“The people we help are already struggling before a disaster hits,” Burke says. “They don’t have insurance. They don't have the means to run out and buy a bunch of groceries to prepare for a hurricane. We see a lot of those local families who are already struggling living paycheck to paycheck.”

She also expects Metropolitan Ministries will see increased community need from southwest Florida residents displaced by Ian who relocate to the Tampa Bay area. 

“We’re preparing for that,” Burke says.

Burke and Mantz both said community volunteers were invaluable to their organizations’ response efforts.

“We have had an outpouring of volunteers,” Burke says. “We have had an outpouring of donors.”

“That’s one of the nice things about any sort of challenge a community faces is we see a lot of folks that want to step in because we have a lot of extra work both in food distributions and in packing boxes of food,” Mantz says. “It’s been terrific for us to have the volunteers right now. Everybody wants to dive in and help.”

For more information on ways to volunteer or donate and food resources available in your area go to Feeding Tampa Bay and Metropolitan Ministries.

Charity foundations activate relief funds 

The charitable organizations behind the Tampa Bay Resiliency Fund and the Community Foundation Tampa Bay both activated relief funds in response to Ian to get money in the hands of nonprofits on the frontline of relief and recovery efforts.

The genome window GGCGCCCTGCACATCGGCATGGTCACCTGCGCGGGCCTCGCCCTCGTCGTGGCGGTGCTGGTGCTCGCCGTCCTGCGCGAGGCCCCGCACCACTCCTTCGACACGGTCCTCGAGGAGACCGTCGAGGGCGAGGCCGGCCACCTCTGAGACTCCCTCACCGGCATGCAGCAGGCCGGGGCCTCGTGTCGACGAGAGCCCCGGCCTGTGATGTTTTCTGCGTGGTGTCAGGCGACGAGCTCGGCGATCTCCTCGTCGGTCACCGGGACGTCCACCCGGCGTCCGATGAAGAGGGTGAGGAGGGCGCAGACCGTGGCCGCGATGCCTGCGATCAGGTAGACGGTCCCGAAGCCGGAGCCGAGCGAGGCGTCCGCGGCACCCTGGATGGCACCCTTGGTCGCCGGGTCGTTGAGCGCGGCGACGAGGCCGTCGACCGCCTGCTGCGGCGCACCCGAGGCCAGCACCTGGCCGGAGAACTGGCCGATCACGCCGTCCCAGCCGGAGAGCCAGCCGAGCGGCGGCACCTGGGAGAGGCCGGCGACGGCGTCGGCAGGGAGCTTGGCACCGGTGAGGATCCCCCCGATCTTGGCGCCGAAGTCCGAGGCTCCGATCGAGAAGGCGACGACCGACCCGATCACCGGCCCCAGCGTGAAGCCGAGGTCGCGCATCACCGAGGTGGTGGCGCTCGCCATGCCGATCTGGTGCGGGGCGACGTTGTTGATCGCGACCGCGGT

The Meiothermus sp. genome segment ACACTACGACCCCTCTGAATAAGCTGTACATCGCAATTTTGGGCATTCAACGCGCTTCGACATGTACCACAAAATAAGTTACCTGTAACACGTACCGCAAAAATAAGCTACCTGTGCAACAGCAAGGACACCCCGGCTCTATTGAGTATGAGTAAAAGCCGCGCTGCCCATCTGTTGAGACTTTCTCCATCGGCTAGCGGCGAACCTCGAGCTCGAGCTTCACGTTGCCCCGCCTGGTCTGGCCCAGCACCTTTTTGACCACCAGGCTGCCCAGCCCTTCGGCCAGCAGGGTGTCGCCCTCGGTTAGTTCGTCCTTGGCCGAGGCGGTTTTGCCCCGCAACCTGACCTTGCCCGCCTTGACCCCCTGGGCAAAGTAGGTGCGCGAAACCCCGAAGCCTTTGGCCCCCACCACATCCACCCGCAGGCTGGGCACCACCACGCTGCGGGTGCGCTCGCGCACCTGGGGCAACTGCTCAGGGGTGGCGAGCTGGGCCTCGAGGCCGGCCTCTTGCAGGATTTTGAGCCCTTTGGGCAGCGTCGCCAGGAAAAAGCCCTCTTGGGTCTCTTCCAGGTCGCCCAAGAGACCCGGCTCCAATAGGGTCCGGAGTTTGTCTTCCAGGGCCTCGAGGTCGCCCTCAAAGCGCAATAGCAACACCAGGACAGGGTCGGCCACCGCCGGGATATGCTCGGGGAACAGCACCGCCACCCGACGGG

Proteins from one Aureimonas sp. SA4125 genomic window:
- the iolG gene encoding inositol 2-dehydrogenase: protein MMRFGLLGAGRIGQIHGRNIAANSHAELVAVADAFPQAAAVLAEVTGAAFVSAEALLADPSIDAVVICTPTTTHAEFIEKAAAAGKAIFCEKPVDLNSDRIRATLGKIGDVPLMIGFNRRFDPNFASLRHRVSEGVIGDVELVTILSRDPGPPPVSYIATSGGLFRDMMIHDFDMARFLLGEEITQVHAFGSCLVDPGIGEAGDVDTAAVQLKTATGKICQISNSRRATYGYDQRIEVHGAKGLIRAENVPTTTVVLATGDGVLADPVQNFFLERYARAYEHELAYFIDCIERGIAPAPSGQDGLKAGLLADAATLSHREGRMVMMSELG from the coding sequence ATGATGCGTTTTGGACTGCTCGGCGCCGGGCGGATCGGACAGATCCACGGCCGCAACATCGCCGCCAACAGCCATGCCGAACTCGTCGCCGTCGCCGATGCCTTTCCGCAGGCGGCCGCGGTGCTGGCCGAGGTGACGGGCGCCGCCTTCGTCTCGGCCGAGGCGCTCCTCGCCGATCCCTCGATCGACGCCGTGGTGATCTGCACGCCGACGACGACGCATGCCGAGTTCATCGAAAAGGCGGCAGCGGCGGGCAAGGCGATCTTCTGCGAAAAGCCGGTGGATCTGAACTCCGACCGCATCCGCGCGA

Launched during the COVID pandemic, the Tampa Bay Resiliency Fund is a collaboration of four regional charities - the Pinellas Community Foundation, Allegany Franciscan Ministries, Foundation for a Healthy St. Petersburg and United Way Suncoast - that is administered by the Pinellas Community Foundation.

“At the moment, the funds will go to those providing immediate relief, food, water, things of that nature,” Pinellas Community Foundation CEO Duggan Cooley says. “As we continue to look at what the impacts were around Tampa Bay, we will find other ways to support  organizations that are doing good work to help our residents.”

Cooley says the needed financial support started to flow before Ian hit with a $100,000 contribution to Feeding Tampa Bay.

“We knew that they were staging resources throughout the region to make sure that they could respond with food support through their network, so we made sure they had money available ahead of time,” he says. “Now we’re in the process of reviewing other needs the community is having now and responding to that as well.”

Cooley says the partner organizations have not yet determined how long the resiliency fund will remain active.

“I don’t know at the moment because after we figure out exactly what has happened in Tampa Bay, I think a lot of effort is going to focus south of here,” he says. “We are not going to want to compete with that or draw attention away from that because the damage is far more severe south of here.”

Cooley says the Tampa Bay area nonprofits behind the resiliency fund might instead use their connections and networks farther south on the Gulf Coast to point interested donors to agencies and organizations in that area “so people can find trusted ways to give support to the hardest hit areas.”

For more information go to Tampa Bay Resiliency Fund.

Community Foundation Tampa Bay activates rapid response fund

Following Ian, the Community Foundation Tampa Bay and its community partners activated the Tampa Bay Rapid Response Fund to focus donations directly on immediate response efforts of local nonprofits. The Community Foundation Tampa Bay has also updated its critical needs list criteria to include recovery efforts. Nonprofits will be able to submit Ian-related needs to that list through the end of October.